The Four Seasons

Attributed to Odawara Kana school
Muromachi period, mid-to late-16th century
Pair of six-panel folding screens; Ink and light color on paper
Each 61 x 142 1/8 in. (154.9 x 361.0 cm); 1979.216.1-2

Artist Comments

David Henry Hwang
Though the screens are from Japan, the artist has appropriated Chinese styles of landscape painting, which would've been considered very chic. Yet the execution of this typically Chinese subject incorporates distinctly Japanese visual elements, including flatness and an almost graphic quality. Moreover, the work was painted at a time when this style was already considered dated within China itself. They might therefore be considered neither "authentically" Chinese nor Japanese. Interestingly, however, painting techniques such as these were eventually incorporated into the mainstream of Japanese art. The screens therefore remind me of contemporary cross-cultural work, in which traditional mythologies and icons are sometimes reinterpreted through modern sensibilities, resulting in pieces which might be considered "incorrect" in strict anthropological or historical terms, but which may nonetheless show artistic merit.

Pico Iyer
If someone were to ask me why I choose to live in Asia, I would point her to these screens: the absences at their center, the mist, the indefinable sense of sadness at their heart. Looking closely, I see that the landscapes are richly populated; and yet all the figures are tiny, inconsequential almost, in the context of the larger pattern, and at their center is an emptiness-a cloud, a mystery-that I can still believe to be the heart of East Asian cultures today.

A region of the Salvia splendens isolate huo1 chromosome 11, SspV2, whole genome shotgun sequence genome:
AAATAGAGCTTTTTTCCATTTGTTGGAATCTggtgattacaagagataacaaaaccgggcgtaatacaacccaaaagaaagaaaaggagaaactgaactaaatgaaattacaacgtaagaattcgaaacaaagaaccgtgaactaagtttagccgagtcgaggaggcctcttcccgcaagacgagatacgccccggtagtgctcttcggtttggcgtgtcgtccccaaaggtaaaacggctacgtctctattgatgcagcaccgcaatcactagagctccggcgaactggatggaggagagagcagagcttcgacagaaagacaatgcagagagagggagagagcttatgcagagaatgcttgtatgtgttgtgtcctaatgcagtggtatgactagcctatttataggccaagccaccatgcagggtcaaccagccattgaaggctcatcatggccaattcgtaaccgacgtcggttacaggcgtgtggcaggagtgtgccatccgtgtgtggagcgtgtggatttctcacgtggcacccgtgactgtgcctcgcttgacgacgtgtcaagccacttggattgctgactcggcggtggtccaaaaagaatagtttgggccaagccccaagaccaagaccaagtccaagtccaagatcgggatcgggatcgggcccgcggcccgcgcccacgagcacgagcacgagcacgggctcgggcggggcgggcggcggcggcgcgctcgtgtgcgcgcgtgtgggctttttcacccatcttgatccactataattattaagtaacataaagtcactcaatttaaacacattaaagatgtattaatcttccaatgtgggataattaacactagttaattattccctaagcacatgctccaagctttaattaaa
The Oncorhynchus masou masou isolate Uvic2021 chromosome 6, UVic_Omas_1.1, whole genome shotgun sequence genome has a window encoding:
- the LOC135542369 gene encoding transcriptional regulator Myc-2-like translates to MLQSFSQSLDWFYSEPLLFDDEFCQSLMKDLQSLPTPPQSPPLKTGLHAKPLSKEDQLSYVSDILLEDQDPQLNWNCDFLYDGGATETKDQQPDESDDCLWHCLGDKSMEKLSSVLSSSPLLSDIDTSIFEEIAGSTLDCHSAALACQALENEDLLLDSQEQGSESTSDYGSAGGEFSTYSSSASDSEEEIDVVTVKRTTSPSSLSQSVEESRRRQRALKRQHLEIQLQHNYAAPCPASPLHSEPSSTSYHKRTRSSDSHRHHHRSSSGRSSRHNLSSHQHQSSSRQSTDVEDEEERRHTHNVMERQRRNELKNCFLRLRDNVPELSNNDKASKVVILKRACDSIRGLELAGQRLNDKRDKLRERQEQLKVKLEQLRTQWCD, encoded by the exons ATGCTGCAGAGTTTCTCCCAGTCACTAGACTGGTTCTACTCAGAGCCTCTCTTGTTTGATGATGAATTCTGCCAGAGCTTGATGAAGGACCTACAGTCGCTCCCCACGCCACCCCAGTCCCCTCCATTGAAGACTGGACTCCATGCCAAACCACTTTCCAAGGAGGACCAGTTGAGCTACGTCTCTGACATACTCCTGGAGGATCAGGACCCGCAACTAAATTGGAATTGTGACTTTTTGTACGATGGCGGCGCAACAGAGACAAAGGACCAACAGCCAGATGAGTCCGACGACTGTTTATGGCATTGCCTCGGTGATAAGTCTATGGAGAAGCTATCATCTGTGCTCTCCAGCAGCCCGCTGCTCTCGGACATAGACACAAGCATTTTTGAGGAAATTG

In Oriental art, I am reminded, the subject of a painting may be what is left out; and people leave themselves out, often, so that a feeling-as here of wistfulness, or melancholy-becomes much stronger than the press of personality. The individual recedes before the passing of the seasons, and in these paintings I feel I can see an affirmation of the moment in the face of (and not smudged by) the fact that moments always pass. A joyful participation, as the Buddhists say, in a world of sorrows.

When first I went to live in Japan, in 1987, I found that no religion was observed more ceremoniously, or more selflessly, than the seasons; in life as on the canvas, people disappear inside a scene as if not to smudge it with themselves. I look here at the figures turning around a corner, I see a lonely spire poking through the mist, I imagine a bird's distant cry and I feel as if something is calling to me from the next valley over but one.

Malavika Sarukkai
Two six-paneled screens that may be seen together, or folded to contemplate one season at a time compressing functionality with artistry. A river winds through the four landscapes, each sharp with the season's flavor, each depicting the benevolence of nature. Each season is linked to the next, and the human within it links with nature. These superbly reflective screens mirror beauty and harmony. Human dwellings nestle in mountainous crags and riverfronts, reflecting the same tones in color and emotion, suggesting merging, cyclicity, hope…